As state Sen. Mike Carrell – diagnosed with a blood disease earlier this year – awaits a bone-marrow transplant, friends are organizing an effort to raise money for expenses connected to his treatment.
“The effort is just to make people aware as much as raise money,” said Bob Gee, a member of a group of friends and constituents that has set up a website with a stated goal of raising at least $20,000 to help Carrell and his wife, Charlotte. “Prayers and good wishes are appreciated as much as dollars. Maybe more so.”
Carrell announced last month he had been diagnosed with a condition known as MDS, myelodysplastic syndrome, a precursor to leukemia.
The Lakewood Republican spent most of last week in the hospital with a high fever and intense pain, his aide said last week. But Carrell has returned home and he recently received good news: His oldest brother is a match who can donate bone marrow.
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His health could complicate the balance of power in the Senate, which Republicans and two breakaway Democrats control by a razor-thin 25-to-24 margin.
Senate Republicans and their allies have told him to stay home and rest, noting in a memo to Carrell that the upcoming Christian and Jewish holidays would prevent much action this week. They had planned to release a budget proposal this week but are now saying the timetable is uncertain.
“I don’t want to unduly jeopardize his health for something that just isn’t critical to the mission,” Republican leader Mark Schoesler said in an interview.
He said Carrell could be called back for an important vote “or if someone decides they want to seize on his unfortunate situation.”
His absence leaves a tie on the Senate floor, which Democrats have so far avoided exploiting. Senate Minority Leader Ed Murray said in a statement that Carrell is “in our thoughts and prayers,” but didn’t make promises.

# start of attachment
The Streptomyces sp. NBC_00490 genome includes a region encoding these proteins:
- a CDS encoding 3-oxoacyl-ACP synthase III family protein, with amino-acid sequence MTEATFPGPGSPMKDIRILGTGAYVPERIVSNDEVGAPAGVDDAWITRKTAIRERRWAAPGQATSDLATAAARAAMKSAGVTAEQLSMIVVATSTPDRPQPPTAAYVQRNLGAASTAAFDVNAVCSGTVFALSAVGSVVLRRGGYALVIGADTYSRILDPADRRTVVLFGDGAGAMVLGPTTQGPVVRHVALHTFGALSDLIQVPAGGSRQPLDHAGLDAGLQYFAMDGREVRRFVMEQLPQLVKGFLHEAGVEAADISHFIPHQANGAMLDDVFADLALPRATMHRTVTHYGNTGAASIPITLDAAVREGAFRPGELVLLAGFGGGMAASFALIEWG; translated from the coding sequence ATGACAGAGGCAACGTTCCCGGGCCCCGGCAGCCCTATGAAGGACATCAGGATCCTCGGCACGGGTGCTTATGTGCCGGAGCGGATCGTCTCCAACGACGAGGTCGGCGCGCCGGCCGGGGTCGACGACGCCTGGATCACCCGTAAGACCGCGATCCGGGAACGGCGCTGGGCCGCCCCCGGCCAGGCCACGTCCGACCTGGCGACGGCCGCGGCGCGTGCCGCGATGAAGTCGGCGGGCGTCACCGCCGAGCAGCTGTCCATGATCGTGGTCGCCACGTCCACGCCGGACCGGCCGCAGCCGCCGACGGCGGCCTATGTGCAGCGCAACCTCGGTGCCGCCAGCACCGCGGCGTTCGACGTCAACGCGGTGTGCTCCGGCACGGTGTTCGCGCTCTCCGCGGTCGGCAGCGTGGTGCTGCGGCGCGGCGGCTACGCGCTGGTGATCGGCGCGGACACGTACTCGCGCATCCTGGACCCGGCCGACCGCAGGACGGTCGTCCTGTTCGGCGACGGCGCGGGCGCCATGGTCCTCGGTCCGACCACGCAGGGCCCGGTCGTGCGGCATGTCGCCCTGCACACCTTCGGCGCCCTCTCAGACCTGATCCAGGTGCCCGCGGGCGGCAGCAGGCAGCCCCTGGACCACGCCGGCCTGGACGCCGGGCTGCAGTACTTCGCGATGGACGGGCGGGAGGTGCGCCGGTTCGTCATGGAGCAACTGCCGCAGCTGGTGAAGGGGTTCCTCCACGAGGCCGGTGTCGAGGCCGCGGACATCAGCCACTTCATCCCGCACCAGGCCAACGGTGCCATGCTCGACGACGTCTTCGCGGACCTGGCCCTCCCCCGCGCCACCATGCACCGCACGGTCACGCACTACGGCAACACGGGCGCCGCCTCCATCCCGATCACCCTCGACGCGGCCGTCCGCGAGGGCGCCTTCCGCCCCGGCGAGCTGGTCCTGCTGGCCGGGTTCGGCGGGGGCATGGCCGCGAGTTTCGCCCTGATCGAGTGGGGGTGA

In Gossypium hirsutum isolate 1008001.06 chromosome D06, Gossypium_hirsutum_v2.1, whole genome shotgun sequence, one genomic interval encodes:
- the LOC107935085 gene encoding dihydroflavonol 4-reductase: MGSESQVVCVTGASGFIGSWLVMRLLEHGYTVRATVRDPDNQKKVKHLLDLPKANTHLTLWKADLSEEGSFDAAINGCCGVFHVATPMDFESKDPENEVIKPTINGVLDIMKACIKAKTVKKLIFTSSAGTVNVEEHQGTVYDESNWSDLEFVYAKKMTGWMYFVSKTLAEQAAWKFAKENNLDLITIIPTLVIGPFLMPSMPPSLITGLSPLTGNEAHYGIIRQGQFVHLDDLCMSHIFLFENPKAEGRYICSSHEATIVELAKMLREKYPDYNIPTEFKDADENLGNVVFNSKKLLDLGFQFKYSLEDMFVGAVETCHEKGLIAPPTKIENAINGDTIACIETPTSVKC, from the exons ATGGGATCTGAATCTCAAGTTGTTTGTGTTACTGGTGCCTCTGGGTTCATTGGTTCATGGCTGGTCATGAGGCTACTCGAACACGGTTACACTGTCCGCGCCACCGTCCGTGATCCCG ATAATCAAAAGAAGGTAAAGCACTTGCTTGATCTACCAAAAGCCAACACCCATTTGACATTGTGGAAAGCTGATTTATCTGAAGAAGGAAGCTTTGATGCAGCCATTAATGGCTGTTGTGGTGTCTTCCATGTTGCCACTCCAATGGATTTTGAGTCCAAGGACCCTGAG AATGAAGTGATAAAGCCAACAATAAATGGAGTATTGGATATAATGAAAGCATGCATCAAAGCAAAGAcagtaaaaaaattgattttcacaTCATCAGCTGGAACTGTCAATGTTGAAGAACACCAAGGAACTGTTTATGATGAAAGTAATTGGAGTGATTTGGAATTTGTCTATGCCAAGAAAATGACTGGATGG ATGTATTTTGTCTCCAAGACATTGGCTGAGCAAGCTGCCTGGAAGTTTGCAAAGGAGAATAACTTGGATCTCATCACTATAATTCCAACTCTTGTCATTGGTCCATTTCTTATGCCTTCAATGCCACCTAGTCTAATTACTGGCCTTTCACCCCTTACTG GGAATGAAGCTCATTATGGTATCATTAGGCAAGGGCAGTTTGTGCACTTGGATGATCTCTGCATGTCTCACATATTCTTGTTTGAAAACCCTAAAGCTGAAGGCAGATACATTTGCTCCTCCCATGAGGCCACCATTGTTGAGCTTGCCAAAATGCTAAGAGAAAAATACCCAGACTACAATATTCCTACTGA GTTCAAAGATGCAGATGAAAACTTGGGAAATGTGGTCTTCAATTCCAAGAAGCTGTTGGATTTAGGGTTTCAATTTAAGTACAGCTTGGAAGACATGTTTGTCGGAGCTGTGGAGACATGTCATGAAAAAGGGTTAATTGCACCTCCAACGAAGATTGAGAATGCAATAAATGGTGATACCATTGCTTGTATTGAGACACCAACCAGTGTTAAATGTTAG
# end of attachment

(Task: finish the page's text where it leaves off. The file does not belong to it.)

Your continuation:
Instead, Murray revived language he also used late last year during an unsuccessful attempt to work out a power-sharing arrangement with Republicans. He wrote that Democrats want to find a way to work “collaboratively” in a way that would “recognize the fluid nature of the Senate.”
Carrell chairs a committee that oversees human services and corrections. Republican Sen. Kirk Pearson of Monroe is managing the panel, which on Monday gave a short-staffed but unanimous stamp of approval to Gov. Jay Inslee’s appointment to run the Department of Social and Health Services, Kevin Quigley.
Carrell had told constituents his diagnosis would not affect his participation in the legislative session. But that was before the most recent illness that landed him in the hospital and prompted concerns about limiting his exposure to germs in the Legislature.
Now that he’s staying home, he is “on the phone all day” with his staff giving input, according to a fundraising website.
Friends are asking for contributions on the website, helpmikemedical.org. The website said insurance would cover most of the estimated medical costs of $450,000 to $750,000 for Carrell, a retired high-school science teacher, but Gee said the couple will have to pay out of their own pockets for trips to Seattle and other related costs.
Gee said his wife, Jan, is working closely with state campaign-finance officials to make sure the fundraising effort follows the law. He said the Public Disclosure Commission has signed off on the website. A PDC spokeswoman wasn’t available late Monday.
Because she is a lobbyist, Jan Gee is not donating, said her husband, who owns a commercial-equipment leasing company. Several others, including a fellow state legislator, Rep. Steve O’Ban, are also involved in the fundraising effort.
Jordan Schrader: 360-786-1826blog.thenewstribune.com/politics
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